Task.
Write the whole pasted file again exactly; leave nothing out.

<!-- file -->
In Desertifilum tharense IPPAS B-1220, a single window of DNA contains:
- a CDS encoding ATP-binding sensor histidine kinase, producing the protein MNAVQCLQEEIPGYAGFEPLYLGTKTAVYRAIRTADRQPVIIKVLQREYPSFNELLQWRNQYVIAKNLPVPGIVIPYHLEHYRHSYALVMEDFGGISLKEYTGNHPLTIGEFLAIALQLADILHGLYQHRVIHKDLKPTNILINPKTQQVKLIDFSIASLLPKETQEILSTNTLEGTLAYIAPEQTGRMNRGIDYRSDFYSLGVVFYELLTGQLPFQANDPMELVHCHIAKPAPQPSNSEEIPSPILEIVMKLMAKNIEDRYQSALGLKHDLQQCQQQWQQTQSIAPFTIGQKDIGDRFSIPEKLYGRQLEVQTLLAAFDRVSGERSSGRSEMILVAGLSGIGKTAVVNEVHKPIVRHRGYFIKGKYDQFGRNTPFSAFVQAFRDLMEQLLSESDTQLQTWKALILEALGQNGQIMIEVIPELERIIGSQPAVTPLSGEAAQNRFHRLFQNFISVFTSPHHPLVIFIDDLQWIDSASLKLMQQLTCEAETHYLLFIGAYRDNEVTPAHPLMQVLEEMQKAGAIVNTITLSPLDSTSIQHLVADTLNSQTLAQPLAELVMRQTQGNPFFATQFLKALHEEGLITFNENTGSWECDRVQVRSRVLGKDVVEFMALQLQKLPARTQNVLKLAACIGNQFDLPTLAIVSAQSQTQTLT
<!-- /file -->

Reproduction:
In Desertifilum tharense IPPAS B-1220, a single window of DNA contains:
- a CDS encoding ATP-binding sensor histidine kinase, producing the protein MNAVQCLQEEIPGYAGFEPLYLGTKTAVYRAIRTADRQPVIIKVLQREYPSFNELLQWRNQYVIAKNLPVPGIVIPYHLEHYRHSYALVMEDFGGISLKEYTGNHPLTIGEFLAIALQLADILHGLYQHRVIHKDLKPTNILINPKTQQVKLIDFSIASLLPKETQEILSTNTLEGTLAYIAPEQTGRMNRGIDYRSDFYSLGVVFYELLTGQLPFQANDPMELVHCHIAKPAPQPSNSEEIPSPILEIVMKLMAKNIEDRYQSALGLKHDLQQCQQQWQQTQSIAPFTIGQKDIGDRFSIPEKLYGRQLEVQTLLAAFDRVSGERSSGRSEMILVAGLSGIGKTAVVNEVHKPIVRHRGYFIKGKYDQFGRNTPFSAFVQAFRDLMEQLLSESDTQLQTWKALILEALGQNGQIMIEVIPELERIIGSQPAVTPLSGEAAQNRFHRLFQNFISVFTSPHHPLVIFIDDLQWIDSASLKLMQQLTCEAETHYLLFIGAYRDNEVTPAHPLMQVLEEMQKAGAIVNTITLSPLDSTSIQHLVADTLNSQTLAQPLAELVMRQTQGNPFFATQFLKALHEEGLITFNENTGSWECDRVQVRSRVLGKDVVEFMALQLQKLPARTQNVLKLAACIGNQFDLPTLAIVSAQSQTQTLT